Saint Mary’s had chances of their own, mostly through midfielder Suzuna Shibukawa. After a well-played counterattack in the 41st minute, Shibukawa attempted to reach a cross in the Waves’ six-yard box with a scissor kick, but she missed the necessary connection to trouble Clevely.
The Waves, though mostly in possession, stayed organized defensively. Hill, Watson and Reyes were vocal from the backline throughout the game, as were the other seniors.
“Each one of the seniors is so unique,” Clevely said. “We all have our own little spark that we bring to the team. When it comes to our comedic side, being funny, or bringing a ‘Let’s Go!’ I definitely know that not playing soccer with them, moving through life without them, will leave a huge hole in my heart, and I think the rest of the team’s too.”
The Women’s Soccer team huddles together after the game. The Waves honored eight seniors before the contest, which was their second to last home game of the season.
With the teams tied 0-0 after regulation, the contest continued to two 10-minute overtime periods. In overtime, the first team to score wins the match, according to NCAA rules.
Against the run of play, it was Saint Mary’s who had the clearest chance to walk away with a victory in the 114th minute.
With 9 of the 11 Pepperdine players in and around the Saint Mary’s penalty area, a ball rolled out to a Gaels player at midfield. The Gaels player carried the ball toward the Pepperdine box in what looked sure to be a one-on-one with Clevely, only for Reyes to track back and provide a last-ditch tackle at the edge of the penalty area.
“She does that all the time in practice,” Anderson said. “Her being able to get back saved the game for us.”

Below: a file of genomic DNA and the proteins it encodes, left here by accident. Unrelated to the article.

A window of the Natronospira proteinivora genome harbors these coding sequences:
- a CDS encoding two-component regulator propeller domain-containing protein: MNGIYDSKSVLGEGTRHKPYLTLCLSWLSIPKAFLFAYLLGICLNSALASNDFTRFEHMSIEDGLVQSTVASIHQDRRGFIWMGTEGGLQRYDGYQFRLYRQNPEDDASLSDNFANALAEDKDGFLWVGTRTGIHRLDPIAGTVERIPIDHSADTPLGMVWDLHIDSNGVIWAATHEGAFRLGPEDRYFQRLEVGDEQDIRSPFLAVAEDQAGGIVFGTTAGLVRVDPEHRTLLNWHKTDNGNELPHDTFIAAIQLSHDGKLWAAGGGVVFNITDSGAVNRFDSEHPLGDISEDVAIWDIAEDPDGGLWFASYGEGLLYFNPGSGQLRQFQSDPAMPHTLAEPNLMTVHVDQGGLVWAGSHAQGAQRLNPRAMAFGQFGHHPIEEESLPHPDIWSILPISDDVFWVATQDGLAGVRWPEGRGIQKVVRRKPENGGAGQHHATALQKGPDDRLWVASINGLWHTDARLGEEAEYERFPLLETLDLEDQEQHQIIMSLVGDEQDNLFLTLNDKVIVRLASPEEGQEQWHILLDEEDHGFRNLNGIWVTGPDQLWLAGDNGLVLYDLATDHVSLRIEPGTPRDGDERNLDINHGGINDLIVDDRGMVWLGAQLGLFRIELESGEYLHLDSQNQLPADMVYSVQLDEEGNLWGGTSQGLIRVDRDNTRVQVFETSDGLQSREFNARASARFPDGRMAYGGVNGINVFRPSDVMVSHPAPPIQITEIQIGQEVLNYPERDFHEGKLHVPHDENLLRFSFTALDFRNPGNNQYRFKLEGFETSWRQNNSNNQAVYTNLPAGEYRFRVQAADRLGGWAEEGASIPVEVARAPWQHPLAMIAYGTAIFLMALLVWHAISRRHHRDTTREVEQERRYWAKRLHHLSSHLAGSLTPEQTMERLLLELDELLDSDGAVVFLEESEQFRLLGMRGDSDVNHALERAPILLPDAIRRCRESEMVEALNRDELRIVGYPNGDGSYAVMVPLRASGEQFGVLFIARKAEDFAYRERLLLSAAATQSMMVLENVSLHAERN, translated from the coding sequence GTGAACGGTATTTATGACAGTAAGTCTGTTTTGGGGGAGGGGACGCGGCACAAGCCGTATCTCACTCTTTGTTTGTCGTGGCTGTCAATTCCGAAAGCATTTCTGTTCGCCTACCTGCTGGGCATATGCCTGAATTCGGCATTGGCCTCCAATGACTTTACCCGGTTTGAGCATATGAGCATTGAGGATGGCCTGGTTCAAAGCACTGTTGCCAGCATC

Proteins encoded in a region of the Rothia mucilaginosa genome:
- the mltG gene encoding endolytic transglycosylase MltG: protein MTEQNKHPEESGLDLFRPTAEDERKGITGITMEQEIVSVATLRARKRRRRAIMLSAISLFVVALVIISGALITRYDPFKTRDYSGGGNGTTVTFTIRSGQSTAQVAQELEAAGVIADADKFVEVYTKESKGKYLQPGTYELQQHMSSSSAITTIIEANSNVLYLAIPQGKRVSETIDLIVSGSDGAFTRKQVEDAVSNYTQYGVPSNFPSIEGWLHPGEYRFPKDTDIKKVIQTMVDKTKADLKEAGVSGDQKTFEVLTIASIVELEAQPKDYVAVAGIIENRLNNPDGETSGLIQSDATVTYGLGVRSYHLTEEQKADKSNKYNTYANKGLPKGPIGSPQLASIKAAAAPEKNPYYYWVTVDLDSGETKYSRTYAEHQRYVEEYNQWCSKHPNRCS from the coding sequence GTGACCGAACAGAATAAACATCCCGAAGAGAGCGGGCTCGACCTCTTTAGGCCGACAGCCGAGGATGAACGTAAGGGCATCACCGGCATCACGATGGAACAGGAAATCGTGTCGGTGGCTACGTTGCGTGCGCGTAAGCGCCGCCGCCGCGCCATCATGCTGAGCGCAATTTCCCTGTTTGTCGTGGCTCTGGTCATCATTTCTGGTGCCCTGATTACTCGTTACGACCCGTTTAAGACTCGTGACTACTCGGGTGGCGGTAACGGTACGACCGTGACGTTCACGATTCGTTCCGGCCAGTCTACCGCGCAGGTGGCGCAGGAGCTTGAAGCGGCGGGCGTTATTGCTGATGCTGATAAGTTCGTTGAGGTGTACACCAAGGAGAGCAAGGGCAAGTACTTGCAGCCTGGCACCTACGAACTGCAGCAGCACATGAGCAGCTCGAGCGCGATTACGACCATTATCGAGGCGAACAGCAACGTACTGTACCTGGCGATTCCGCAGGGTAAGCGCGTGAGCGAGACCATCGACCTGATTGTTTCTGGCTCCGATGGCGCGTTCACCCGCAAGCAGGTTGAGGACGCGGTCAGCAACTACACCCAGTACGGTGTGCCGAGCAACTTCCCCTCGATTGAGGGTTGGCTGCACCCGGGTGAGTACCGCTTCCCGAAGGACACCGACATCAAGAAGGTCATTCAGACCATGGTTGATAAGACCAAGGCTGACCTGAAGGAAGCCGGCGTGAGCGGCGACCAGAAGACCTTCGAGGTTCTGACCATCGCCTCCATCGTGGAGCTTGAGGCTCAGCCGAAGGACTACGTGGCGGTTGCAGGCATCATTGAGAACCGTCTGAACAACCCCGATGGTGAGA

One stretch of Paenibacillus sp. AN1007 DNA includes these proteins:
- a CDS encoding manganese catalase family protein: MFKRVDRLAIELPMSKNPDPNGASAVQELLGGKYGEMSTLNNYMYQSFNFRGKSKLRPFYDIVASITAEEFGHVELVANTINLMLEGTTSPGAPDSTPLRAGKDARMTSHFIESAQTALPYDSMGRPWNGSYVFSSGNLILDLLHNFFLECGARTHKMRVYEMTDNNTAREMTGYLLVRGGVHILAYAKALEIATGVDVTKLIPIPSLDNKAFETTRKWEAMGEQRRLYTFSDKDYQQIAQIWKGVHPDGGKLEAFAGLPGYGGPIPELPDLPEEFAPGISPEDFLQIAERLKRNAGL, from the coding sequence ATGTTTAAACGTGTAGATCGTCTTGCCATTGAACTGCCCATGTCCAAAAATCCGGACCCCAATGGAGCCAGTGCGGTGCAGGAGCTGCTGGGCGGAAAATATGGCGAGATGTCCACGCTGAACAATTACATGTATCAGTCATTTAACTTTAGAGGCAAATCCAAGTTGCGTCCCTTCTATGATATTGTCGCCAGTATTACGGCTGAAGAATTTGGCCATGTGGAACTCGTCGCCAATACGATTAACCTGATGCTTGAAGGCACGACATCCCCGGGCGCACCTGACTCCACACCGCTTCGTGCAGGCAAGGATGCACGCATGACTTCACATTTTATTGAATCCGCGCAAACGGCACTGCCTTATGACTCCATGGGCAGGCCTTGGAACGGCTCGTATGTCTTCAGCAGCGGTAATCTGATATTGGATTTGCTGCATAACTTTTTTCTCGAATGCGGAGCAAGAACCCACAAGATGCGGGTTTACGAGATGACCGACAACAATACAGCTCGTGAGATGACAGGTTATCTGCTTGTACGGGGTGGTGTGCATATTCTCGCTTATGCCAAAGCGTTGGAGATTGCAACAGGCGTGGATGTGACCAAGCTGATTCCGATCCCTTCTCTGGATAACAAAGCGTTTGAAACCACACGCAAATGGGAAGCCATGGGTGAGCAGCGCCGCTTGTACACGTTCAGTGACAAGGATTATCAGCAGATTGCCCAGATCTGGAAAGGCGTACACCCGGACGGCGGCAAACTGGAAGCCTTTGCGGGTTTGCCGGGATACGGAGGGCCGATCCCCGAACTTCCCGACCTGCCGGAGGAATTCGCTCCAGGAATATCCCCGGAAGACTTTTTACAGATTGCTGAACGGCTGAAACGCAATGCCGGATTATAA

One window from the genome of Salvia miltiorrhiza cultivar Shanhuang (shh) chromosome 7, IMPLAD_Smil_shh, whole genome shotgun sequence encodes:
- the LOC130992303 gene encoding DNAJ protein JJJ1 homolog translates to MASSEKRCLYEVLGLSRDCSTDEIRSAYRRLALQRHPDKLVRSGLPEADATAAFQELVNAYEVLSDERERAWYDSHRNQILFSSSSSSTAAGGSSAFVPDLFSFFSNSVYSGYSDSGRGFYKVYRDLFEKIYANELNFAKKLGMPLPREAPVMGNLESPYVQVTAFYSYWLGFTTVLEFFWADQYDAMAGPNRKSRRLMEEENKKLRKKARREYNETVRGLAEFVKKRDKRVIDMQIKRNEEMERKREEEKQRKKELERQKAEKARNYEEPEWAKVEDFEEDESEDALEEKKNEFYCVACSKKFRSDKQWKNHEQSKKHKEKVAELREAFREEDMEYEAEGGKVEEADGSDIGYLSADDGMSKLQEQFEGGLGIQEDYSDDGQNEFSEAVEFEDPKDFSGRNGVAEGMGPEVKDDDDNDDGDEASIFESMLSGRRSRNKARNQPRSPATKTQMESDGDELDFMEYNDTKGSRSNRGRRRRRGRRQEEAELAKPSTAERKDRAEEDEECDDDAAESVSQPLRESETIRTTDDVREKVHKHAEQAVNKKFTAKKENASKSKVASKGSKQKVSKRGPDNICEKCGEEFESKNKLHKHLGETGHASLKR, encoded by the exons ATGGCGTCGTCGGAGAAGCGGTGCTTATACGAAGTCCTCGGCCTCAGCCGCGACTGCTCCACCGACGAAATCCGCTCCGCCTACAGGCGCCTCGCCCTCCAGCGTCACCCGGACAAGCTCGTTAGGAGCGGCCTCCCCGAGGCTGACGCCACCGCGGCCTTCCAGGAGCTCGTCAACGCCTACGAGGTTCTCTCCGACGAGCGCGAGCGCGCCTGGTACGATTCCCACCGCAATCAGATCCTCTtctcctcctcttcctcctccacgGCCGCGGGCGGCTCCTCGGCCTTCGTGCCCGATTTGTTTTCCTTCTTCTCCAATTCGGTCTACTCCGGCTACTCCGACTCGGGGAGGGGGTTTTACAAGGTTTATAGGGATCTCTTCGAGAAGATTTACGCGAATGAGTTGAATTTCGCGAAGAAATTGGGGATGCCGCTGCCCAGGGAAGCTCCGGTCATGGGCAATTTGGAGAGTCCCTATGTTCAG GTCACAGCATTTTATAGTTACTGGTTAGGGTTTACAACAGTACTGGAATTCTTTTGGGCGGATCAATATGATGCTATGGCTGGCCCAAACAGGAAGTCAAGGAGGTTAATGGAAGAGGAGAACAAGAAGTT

Pepperdine pushed for an elusive go-ahead goal, lobbing cross after cross into the Saint Mary’s penalty area. Saint Mary’s seemed content to play out the rest of overtime for a draw, as they absorbed the Waves’ pressure with a deep defensive block.
The Waves have two more games in the regular season, after they travelled to University of San Francisco on Saturday, Oct. 30, and earned a 4-1 victory. Pepperdine comes back home Nov. 3 for their last home game against Pacific, before facing BYU on the road Nov. 6.
“Everybody’s good,” Ward said of the teams the Waves have yet to face. “Everybody’s good.”
During this run of games, the Waves will set their sights on postseason glory. The NCAA Division I Women’s Soccer Committee will make selections for the 2021 Women’s College Cup on Nov. 8.
The Waves are not guaranteed an automatic bid unless they win the WCC conference title, but could receive one of the 33 at-large bids available for the tournament.
“We’re super hungry after these last two games to come out super strong, put teams away and finish conference [play] super strong, so that we can make the deepest run in an NCAA tournament that a Pepperdine team has ever done,” Clevely said. “We’re out here to make history, and we’re not messing around about it.”